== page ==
Comment: How it really works

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How it really works

Imagine Tony Soprano needs some operating capital. He goes around selling IOU's at a discount to face value. Call them "T-bonds" (T for Tony). He does not force anyone to buy them. He sells to anyone. If someone asks how Tony intends to pay them back, he mumbles, "Full faith and credit," which means he is going to get it from protection-racket payments - shakedowns. Tony could sell the T-bonds for dollars, Italian suits, or gold, but he prefers to invent his own money. Here's how that works.

Tony knows a guy named Benny ("The Ink") Burnano who owns a printing press. Tony works a deal with Benny. Benny prints "protection credits" with numbers and pictures of famous dead gangsters on them. Tony lets his protection-racket "customers" know he accepts the protection-credits as payment. Benny trades the newly printed protection-credits to Tony for some T-bonds. Tony can then use the protection-credits to buy real goods and services, and not only from those he is shaking down. The protection-credits have value because if a customer gives enough of them to Tony, said customer avoids a beating. The credits become valuable to everybody, because some people can use them to avoid getting beaten.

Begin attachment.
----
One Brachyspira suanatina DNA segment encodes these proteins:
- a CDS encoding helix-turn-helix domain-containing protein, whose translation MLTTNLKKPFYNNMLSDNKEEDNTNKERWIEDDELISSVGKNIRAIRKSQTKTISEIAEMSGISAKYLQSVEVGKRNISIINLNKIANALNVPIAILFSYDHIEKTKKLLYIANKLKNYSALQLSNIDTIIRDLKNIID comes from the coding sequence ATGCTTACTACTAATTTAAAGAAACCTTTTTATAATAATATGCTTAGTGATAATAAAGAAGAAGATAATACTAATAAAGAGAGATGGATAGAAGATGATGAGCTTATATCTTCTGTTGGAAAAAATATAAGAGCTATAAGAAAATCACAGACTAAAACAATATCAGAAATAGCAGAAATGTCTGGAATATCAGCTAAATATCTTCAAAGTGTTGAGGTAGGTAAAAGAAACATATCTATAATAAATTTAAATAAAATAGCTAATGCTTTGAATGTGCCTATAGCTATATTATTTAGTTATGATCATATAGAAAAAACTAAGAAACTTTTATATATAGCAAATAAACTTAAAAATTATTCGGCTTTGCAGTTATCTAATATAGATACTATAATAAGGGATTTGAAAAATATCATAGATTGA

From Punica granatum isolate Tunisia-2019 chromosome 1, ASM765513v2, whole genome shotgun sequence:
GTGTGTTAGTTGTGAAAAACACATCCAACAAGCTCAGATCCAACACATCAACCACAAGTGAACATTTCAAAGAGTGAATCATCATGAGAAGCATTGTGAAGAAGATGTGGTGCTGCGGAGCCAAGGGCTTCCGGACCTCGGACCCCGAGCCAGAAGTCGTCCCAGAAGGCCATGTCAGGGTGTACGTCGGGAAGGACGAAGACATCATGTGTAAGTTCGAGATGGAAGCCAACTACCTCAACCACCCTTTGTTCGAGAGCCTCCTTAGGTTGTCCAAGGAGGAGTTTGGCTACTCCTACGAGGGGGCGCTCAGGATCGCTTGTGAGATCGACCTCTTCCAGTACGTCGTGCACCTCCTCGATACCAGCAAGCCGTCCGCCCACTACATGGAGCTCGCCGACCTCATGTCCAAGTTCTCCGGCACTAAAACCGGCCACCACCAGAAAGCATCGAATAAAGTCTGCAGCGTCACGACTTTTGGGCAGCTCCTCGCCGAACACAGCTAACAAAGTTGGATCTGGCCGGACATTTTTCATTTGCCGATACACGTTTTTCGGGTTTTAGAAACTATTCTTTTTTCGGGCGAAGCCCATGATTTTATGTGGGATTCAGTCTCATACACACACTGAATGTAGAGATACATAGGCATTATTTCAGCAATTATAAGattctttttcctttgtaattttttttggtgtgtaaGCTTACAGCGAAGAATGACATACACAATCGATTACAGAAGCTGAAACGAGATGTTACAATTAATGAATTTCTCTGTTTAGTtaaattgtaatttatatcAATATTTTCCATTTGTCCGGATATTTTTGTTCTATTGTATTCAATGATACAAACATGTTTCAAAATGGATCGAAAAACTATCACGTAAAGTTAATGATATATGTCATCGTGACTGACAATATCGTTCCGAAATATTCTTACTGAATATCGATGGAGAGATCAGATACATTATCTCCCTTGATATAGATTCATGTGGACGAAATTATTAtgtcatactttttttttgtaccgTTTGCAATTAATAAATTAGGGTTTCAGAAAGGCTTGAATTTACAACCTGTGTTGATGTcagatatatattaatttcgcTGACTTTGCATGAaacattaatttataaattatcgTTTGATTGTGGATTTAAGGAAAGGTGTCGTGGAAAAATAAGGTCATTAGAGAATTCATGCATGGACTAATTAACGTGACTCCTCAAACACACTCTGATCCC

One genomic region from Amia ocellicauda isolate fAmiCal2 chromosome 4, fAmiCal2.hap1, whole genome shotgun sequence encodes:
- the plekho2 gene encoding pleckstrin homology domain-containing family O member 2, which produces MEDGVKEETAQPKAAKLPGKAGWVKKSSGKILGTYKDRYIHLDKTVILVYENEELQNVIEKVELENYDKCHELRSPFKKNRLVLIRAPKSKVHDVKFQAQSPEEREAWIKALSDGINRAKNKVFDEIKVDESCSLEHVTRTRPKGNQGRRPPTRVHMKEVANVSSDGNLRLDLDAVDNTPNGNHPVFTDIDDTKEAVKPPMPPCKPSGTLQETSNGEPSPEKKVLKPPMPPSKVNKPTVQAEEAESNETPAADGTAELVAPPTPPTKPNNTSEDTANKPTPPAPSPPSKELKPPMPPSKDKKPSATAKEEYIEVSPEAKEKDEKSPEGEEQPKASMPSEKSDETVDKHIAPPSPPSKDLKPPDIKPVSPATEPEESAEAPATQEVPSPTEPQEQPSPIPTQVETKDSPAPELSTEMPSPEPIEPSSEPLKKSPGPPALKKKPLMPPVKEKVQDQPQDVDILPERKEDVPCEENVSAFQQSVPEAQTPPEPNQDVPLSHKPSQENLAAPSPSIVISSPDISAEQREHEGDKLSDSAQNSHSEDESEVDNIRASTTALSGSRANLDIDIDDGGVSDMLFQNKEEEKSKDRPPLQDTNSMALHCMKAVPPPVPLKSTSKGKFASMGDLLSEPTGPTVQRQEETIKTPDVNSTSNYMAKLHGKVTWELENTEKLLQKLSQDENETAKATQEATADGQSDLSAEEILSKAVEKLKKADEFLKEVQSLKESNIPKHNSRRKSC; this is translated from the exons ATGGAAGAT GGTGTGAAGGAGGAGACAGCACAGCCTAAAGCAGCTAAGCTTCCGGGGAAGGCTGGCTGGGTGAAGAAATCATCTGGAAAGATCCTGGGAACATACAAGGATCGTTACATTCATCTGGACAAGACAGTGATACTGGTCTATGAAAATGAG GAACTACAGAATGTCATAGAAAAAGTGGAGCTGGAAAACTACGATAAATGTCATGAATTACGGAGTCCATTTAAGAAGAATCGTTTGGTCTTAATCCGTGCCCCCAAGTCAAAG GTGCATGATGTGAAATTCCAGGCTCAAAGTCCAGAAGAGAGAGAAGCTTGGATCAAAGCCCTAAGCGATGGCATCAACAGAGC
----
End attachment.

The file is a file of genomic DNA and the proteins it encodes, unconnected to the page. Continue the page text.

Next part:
Every now and then, Tony and Benny burn up some of the IOU's and credits. It is a kind of ritual. Tony returns some credits to Benny; Benny gives some T-bonds back to Tony, and they both set fire to the paper. No matter. They can always print more IOU's and credits.

Tony also dutifully pays off the T-bonds to other people who bought them. He pays in protection-credits of course. Sweet deal.

The number of IOU's and credits in circulation grows in proportion to Tony's greed.

The racket can go on and on, as long as long as there are enough working people who are afraid of the beatings.

Ĵīɣȩ Ɖåđşŏń

"Fully half the quotations found on the internet are either mis-attributed, or outright fabrications." - Abraham Lincoln